It is February 1974. Grown men strut about in plaid polyester pants that flare over high-heeled boots. Lawmakers take the first steps toward impeaching President Nixon. Cher dumps Sonny.
Worst of all, with gasoline selling for the outrageously high price of 50 cents a gallon, Americans are coping with an energy crisis.
Like millions of others, Joseph and Sally Miller of Akron decide they can no longer subsidize their gas-guzzlers. Sally parks her Cadillac and rides the bus to her teaching job. Joseph, a lawyer, abandons his Buick Riviera for two high-mileage Honda Civics. One, he explains, will shuttle clients to court if they cannot afford to fill their own tanks.
“People are running scared,” observes auto dealer Rick Case, who has watched demand for the fuel-efficient Hondas increase fourfold in a matter of months.
The crisis began in October 1973, when Egypt and Syria went to war against Israel. Arab oil-exporting nations punished the United States for backing Israel by shutting off the oil supply. The 1973-74 embargo foreshadowed another energy shock, in 1979, when a revolution in Iran led to short supplies and long lines at gas pumps.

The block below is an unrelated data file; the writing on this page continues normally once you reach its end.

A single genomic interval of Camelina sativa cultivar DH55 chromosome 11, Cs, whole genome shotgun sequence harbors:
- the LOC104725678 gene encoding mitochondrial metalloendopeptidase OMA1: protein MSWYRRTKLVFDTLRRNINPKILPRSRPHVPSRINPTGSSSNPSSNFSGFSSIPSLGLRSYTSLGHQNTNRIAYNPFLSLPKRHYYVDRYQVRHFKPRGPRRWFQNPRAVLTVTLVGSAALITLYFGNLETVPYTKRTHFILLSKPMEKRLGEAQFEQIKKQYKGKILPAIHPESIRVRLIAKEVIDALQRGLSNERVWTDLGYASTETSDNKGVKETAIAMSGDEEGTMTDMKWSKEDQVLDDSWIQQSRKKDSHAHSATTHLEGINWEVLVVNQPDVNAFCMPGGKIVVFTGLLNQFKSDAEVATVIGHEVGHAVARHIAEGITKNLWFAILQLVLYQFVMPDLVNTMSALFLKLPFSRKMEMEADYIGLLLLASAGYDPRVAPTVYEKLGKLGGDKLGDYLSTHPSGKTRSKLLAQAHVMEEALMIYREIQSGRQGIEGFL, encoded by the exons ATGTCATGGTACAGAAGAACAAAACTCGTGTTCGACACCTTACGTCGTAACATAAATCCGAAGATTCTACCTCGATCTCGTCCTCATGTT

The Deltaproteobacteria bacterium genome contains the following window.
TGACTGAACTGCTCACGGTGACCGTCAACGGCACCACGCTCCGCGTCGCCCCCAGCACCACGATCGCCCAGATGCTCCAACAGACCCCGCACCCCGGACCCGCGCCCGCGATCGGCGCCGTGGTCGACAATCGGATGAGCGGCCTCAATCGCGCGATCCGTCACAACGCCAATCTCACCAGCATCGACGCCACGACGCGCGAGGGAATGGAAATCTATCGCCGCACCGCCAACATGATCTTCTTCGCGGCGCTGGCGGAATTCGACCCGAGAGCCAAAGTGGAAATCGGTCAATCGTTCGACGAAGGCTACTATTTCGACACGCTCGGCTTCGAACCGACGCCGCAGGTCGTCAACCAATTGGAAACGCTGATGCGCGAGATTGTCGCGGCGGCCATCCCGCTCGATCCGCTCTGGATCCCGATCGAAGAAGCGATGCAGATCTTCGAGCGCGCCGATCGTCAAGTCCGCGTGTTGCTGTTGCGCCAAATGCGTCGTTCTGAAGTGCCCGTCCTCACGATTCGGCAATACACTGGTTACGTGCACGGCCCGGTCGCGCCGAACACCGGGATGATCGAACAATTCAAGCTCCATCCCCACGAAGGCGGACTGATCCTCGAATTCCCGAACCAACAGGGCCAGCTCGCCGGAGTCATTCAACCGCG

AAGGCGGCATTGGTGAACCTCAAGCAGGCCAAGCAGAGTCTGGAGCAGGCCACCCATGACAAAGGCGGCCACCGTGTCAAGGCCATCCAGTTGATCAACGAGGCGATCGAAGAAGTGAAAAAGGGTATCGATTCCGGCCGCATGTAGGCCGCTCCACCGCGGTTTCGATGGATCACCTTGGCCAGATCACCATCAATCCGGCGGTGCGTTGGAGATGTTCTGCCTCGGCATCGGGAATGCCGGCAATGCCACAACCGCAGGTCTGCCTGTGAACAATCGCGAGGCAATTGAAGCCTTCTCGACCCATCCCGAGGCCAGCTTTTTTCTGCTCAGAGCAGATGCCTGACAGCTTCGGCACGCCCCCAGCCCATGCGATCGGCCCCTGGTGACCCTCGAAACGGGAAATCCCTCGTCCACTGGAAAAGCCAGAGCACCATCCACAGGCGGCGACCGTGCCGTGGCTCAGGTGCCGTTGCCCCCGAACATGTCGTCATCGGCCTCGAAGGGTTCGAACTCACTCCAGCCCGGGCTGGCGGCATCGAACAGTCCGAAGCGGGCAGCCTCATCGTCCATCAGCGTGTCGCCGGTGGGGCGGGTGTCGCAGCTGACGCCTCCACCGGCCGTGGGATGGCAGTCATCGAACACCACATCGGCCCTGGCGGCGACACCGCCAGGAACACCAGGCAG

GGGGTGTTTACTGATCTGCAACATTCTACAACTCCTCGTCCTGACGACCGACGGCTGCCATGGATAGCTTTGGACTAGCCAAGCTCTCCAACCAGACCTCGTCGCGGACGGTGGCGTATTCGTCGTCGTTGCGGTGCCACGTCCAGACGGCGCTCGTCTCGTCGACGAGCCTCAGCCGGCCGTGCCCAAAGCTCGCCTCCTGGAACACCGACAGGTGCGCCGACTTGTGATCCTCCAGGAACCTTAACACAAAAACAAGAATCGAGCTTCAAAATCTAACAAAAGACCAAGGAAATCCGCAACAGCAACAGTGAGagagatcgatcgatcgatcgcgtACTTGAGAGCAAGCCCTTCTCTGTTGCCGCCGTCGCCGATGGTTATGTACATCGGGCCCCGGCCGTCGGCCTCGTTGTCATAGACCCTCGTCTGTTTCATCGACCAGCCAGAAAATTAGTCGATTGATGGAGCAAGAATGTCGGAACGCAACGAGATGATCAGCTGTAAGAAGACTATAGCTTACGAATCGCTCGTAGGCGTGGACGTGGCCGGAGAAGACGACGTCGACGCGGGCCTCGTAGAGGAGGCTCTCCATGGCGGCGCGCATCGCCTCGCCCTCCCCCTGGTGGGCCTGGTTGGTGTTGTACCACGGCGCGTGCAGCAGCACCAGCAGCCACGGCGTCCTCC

That one-two punch during the disco decade taught Americans some lasting lessons about the benefits of energy conservation, says Kateri Callahan, president of the bipartisan Alliance to Save Energy in Washington, D.C.
Without the energy-saving advances of the past 30 years – more efficient homes, appliances and cars – we would be using 40 percent more energy today, she said.
But over the years, the country has squandered opportunities to cut even deeper into consumption, she believes.
As energy became cheap again in the 1980s, consumers moved into bigger houses and parked SUVs, pickup trucks and minivans, not economy cars, in their driveways.
Today home air-conditioning is much more common, and we use many more energy-gobbling gadgets and tools at home and at work.
Even Joseph and Sally Miller, both now deceased, eventually went back to driving big Buicks, says their son, Tom, of suburban Akron.